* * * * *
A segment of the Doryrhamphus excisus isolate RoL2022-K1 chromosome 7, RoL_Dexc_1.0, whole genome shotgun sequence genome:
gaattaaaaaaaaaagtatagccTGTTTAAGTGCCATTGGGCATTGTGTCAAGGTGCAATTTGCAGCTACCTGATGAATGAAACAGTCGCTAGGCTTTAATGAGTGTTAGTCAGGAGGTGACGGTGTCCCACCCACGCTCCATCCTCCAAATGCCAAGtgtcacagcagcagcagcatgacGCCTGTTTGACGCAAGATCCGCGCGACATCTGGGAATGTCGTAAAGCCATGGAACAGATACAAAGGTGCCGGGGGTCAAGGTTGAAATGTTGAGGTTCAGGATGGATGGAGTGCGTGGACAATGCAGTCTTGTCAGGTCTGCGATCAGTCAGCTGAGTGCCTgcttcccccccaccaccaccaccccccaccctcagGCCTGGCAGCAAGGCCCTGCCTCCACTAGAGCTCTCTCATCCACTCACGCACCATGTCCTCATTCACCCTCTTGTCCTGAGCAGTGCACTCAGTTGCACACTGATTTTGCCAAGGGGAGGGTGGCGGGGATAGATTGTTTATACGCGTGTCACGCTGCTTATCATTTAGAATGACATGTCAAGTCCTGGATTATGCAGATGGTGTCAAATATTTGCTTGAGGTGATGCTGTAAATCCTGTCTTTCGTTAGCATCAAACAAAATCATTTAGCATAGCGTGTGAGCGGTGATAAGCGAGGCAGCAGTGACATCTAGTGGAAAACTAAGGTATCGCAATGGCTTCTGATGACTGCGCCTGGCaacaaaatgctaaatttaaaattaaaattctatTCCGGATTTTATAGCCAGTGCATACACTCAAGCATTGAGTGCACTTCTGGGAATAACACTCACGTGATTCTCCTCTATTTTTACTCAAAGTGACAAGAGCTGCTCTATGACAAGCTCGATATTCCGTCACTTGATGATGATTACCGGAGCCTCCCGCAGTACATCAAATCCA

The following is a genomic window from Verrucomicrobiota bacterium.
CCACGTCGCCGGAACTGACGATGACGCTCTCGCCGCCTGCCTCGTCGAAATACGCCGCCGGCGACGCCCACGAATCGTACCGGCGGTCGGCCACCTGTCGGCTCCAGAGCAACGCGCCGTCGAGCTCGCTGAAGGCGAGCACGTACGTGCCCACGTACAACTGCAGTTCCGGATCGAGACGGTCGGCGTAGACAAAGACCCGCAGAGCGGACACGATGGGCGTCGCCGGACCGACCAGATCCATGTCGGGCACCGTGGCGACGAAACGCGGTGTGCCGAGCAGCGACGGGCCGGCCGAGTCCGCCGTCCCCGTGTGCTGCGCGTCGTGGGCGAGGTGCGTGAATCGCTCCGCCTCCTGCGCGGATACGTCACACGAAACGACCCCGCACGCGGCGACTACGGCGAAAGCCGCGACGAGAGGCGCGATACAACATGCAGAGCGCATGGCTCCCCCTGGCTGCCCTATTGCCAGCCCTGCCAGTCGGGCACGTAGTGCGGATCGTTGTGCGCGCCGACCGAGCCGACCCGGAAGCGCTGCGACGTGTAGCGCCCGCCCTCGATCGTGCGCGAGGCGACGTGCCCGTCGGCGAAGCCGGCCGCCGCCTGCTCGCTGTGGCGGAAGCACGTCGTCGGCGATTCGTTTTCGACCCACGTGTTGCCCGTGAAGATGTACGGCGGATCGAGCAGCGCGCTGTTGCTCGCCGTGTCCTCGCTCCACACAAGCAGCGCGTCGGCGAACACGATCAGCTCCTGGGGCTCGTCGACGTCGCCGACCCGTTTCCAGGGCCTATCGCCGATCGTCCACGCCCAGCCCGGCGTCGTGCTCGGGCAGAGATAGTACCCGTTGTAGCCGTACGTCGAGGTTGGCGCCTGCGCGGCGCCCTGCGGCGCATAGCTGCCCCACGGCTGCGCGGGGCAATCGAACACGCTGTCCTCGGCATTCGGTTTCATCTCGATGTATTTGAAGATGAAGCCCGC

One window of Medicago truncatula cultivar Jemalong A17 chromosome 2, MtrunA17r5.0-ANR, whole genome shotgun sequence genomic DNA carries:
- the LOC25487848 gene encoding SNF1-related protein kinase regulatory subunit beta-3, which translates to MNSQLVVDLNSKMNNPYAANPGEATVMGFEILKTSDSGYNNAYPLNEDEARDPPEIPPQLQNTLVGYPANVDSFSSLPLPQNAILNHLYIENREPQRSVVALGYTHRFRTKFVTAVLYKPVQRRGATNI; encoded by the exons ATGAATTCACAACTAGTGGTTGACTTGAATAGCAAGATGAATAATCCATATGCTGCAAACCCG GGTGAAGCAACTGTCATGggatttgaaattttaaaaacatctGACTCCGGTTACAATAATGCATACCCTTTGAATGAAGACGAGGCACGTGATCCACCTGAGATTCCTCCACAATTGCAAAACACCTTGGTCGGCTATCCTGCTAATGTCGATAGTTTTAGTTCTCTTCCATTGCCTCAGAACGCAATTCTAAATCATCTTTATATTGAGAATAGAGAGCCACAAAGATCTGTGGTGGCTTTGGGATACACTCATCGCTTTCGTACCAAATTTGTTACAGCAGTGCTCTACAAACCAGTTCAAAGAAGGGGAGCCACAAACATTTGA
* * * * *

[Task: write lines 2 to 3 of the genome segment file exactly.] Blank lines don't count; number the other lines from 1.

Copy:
gaattaaaaaaaaaagtatagccTGTTTAAGTGCCATTGGGCATTGTGTCAAGGTGCAATTTGCAGCTACCTGATGAATGAAACAGTCGCTAGGCTTTAATGAGTGTTAGTCAGGAGGTGACGGTGTCCCACCCACGCTCCATCCTCCAAATGCCAAGtgtcacagcagcagcagcatgacGCCTGTTTGACGCAAGATCCGCGCGACATCTGGGAATGTCGTAAAGCCATGGAACAGATACAAAGGTGCCGGGGGTCAAGGTTGAAATGTTGAGGTTCAGGATGGATGGAGTGCGTGGACAATGCAGTCTTGTCAGGTCTGCGATCAGTCAGCTGAGTGCCTgcttcccccccaccaccaccaccccccaccctcagGCCTGGCAGCAAGGCCCTGCCTCCACTAGAGCTCTCTCATCCACTCACGCACCATGTCCTCATTCACCCTCTTGTCCTGAGCAGTGCACTCAGTTGCACACTGATTTTGCCAAGGGGAGGGTGGCGGGGATAGATTGTTTATACGCGTGTCACGCTGCTTATCATTTAGAATGACATGTCAAGTCCTGGATTATGCAGATGGTGTCAAATATTTGCTTGAGGTGATGCTGTAAATCCTGTCTTTCGTTAGCATCAAACAAAATCATTTAGCATAGCGTGTGAGCGGTGATAAGCGAGGCAGCAGTGACATCTAGTGGAAAACTAAGGTATCGCAATGGCTTCTGATGACTGCGCCTGGCaacaaaatgctaaatttaaaattaaaattctatTCCGGATTTTATAGCCAGTGCATACACTCAAGCATTGAGTGCACTTCTGGGAATAACACTCACGTGATTCTCCTCTATTTTTACTCAAAGTGACAAGAGCTGCTCTATGACAAGCTCGATATTCCGTCACTTGATGATGATTACCGGAGCCTCCCGCAGTACATCAAATCCA

The following is a genomic window from Verrucomicrobiota bacterium.